American small and medium-size companies that rely on China are scrambling to adjust their business plans in response to the escalating trade war.Traderead more
Here are the products that stand to be the most affected by China's new tariffs on $75 billion worth of U.S. goods.Marketsread more
The European Union will respond in kind if the U.S. imposes tariffs on France over digital tax plan, EU chief Donald Tusk told G-7.Technologyread more
The world's second biggest economy is past a point where it cannot ignore its enormous debt anymore, according to an analyst.China Economyread more
Trump said he will raise tariffs on $250 billion in Chinese goods to 30% and hike duties on another $300 billion in products to 15%.Politicsread more
As demand for lab monkeys continues to rise, U.S. scientists are reporting delays in research projects because they can't obtain enough animals, according to the National...Politicsread more
China said on Saturday it strongly opposes Washington's decision to levy additional tariffs on $550 billion worth of Chinese goods and warned the United States of consequences...Politicsread more
Stocks dropped after Donald Trump ordered that U.S. manufacturers find alternatives to their operations in China.US Marketsread more
The final week of August could be highly volatile as markets fret over the economy and the latest developments in trade wars.Market Insiderread more
Federal Reserve Vice Chair Richard Clarida said Friday that the global economy has deteriorated in the past month.Marketsread more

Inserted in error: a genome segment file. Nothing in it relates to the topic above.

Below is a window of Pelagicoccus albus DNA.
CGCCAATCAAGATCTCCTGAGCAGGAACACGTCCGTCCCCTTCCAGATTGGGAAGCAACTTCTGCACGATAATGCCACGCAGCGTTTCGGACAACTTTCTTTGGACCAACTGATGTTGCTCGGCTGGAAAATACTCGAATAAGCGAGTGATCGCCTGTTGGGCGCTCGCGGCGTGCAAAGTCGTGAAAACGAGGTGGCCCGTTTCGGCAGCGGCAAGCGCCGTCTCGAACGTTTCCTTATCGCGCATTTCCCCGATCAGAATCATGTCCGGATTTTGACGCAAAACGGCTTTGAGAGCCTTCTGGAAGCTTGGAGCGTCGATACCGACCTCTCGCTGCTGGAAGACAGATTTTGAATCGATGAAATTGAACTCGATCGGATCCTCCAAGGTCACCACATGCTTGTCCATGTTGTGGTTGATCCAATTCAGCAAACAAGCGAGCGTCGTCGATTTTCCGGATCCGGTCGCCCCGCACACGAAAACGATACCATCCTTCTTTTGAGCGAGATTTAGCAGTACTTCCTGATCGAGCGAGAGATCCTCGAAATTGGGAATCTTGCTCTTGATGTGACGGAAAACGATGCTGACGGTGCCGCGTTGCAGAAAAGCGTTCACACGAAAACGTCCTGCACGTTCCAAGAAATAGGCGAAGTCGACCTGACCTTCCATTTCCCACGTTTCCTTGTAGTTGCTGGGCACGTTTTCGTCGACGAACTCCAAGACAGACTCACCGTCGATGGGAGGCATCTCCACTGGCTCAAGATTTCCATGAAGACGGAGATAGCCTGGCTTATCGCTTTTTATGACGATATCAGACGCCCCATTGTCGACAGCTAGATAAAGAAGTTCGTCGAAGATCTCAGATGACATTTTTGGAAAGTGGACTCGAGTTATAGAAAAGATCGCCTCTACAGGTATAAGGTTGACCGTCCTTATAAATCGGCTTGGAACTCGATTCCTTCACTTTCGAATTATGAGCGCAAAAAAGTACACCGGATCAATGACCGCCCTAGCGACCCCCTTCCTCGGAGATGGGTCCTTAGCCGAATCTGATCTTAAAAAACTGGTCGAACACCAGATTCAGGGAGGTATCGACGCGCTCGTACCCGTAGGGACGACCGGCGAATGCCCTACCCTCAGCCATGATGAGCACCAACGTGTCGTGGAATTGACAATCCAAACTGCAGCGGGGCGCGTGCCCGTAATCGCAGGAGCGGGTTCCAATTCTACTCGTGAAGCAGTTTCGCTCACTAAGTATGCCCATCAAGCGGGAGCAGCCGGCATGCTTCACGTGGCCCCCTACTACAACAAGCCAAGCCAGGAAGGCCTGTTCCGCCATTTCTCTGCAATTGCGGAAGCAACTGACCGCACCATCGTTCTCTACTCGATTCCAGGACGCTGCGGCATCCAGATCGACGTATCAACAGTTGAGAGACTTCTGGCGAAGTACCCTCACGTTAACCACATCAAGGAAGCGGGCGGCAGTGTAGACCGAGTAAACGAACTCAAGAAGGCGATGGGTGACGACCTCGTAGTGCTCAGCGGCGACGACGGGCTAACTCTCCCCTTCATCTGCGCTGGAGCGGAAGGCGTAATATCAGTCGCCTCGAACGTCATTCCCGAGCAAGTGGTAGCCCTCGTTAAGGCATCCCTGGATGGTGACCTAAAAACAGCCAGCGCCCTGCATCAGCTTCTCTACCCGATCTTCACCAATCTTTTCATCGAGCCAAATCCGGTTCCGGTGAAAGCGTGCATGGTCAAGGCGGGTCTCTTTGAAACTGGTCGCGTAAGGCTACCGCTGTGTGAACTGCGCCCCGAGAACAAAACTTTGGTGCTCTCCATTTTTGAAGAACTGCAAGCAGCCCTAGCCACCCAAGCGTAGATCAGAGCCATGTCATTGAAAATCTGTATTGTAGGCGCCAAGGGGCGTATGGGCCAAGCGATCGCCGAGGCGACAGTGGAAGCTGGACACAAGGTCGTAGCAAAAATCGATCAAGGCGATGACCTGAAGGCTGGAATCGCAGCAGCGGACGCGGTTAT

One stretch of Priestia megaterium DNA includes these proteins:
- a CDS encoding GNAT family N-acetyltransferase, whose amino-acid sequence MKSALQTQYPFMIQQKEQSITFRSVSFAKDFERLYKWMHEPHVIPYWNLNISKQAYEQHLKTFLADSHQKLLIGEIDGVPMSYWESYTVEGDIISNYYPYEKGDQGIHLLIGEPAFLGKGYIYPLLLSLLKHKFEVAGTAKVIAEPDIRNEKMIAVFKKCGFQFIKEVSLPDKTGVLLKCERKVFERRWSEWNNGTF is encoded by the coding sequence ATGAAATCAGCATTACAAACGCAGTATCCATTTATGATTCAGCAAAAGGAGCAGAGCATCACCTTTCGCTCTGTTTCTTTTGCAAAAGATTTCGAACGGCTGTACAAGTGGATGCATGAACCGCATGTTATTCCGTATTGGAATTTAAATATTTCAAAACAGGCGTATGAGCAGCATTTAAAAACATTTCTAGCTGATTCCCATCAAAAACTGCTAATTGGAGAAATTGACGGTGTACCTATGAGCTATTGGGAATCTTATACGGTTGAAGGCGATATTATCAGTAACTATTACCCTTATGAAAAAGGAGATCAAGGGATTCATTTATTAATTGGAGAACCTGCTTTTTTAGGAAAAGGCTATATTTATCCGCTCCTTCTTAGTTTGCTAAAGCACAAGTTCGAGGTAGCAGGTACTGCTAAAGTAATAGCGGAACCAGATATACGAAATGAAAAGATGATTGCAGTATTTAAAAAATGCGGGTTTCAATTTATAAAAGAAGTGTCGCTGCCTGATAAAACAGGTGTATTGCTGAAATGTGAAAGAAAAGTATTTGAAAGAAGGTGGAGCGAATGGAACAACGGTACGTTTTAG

The latest escalation in the trade war ups the odds the economy will fall into recession and that the Fed will aggressively cut rates.Market Insiderread more
Flight-booking site Kayak rolled out a new search feature Friday that allows users to exclude specific plane models from their options, following Sunday's deadly crash of a Boeing 737 Max 8 jet in Ethiopia.
Passengers don't need to worry about flying in 737 Max models now, because the Federal Aviation Administration on Wednesday joined regulators around the world in grounding the planes. The FAA cited new evidence that showed similarities between the Ethiopia crash and another deadly one involving a 737 Max 8 almost five months ago off Indonesia.
However, airlines expect the Max models to be grounded for only a few months and will likely be booking flights on these models for later on, said Steve Hafner, co-founder and CEO of Kayak, a unit of Booking Holdings, formerly Priceline. They're out of service on a temporary basis, he said on CNBC's "Squawk Alley." "In reality, airlines are still planning on flying those planes in the summer. People want security and comfort when they fly."
Booking rates on Kayak haven't been going down, Hafner said, adding that the site has seen more search activity as people try to make changes to their disrupted flights.
"In reality, the 737 Max isn't that widespread in the U.S.," Hafner said. Only 74 of the more than 370 Boeing 737 Max jets are flown by U.S. airlines. However, the series is one of the company's top sellers. Boeing is making 52 of these models per month in order to keep up with the 3,800 orders, he said.
Shares of Boeing plunged following Sunday's crash, losing $26.6 billion in market value on Monday and Tuesday. But the stock rose more than 2 percent Friday, following a report that the company plans to roll out a software fix sooner than expected.